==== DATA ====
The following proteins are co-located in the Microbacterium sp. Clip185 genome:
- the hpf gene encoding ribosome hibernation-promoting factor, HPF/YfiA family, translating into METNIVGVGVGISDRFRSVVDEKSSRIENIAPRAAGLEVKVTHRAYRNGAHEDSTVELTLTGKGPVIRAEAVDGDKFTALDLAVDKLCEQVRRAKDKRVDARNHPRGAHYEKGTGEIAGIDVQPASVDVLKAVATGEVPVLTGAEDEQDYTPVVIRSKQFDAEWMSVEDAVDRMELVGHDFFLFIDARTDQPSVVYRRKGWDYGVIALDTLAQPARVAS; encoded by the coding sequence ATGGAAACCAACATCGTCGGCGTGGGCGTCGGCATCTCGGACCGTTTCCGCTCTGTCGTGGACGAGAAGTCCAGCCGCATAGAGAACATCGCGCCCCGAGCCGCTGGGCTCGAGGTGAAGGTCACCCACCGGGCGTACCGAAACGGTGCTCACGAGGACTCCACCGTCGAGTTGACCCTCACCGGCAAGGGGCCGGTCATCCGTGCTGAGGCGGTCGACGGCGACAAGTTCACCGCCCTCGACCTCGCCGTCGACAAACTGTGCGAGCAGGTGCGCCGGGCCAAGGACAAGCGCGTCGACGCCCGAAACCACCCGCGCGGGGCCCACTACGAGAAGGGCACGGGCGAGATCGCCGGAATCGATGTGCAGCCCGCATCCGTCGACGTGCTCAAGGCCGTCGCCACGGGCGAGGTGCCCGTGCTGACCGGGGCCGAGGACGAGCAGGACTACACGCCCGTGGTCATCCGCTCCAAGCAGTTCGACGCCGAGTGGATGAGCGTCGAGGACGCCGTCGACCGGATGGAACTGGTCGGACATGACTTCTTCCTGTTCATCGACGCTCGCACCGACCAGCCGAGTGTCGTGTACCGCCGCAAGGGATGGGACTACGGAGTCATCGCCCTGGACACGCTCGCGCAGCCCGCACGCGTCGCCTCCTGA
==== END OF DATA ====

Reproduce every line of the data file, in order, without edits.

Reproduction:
The following proteins are co-located in the Microbacterium sp. Clip185 genome:
- the hpf gene encoding ribosome hibernation-promoting factor, HPF/YfiA family, translating into METNIVGVGVGISDRFRSVVDEKSSRIENIAPRAAGLEVKVTHRAYRNGAHEDSTVELTLTGKGPVIRAEAVDGDKFTALDLAVDKLCEQVRRAKDKRVDARNHPRGAHYEKGTGEIAGIDVQPASVDVLKAVATGEVPVLTGAEDEQDYTPVVIRSKQFDAEWMSVEDAVDRMELVGHDFFLFIDARTDQPSVVYRRKGWDYGVIALDTLAQPARVAS; encoded by the coding sequence ATGGAAACCAACATCGTCGGCGTGGGCGTCGGCATCTCGGACCGTTTCCGCTCTGTCGTGGACGAGAAGTCCAGCCGCATAGAGAACATCGCGCCCCGAGCCGCTGGGCTCGAGGTGAAGGTCACCCACCGGGCGTACCGAAACGGTGCTCACGAGGACTCCACCGTCGAGTTGACCCTCACCGGCAAGGGGCCGGTCATCCGTGCTGAGGCGGTCGACGGCGACAAGTTCACCGCCCTCGACCTCGCCGTCGACAAACTGTGCGAGCAGGTGCGCCGGGCCAAGGACAAGCGCGTCGACGCCCGAAACCACCCGCGCGGGGCCCACTACGAGAAGGGCACGGGCGAGATCGCCGGAATCGATGTGCAGCCCGCATCCGTCGACGTGCTCAAGGCCGTCGCCACGGGCGAGGTGCCCGTGCTGACCGGGGCCGAGGACGAGCAGGACTACACGCCCGTGGTCATCCGCTCCAAGCAGTTCGACGCCGAGTGGATGAGCGTCGAGGACGCCGTCGACCGGATGGAACTGGTCGGACATGACTTCTTCCTGTTCATCGACGCTCGCACCGACCAGCCGAGTGTCGTGTACCGCCGCAAGGGATGGGACTACGGAGTCATCGCCCTGGACACGCTCGCGCAGCCCGCACGCGTCGCCTCCTGA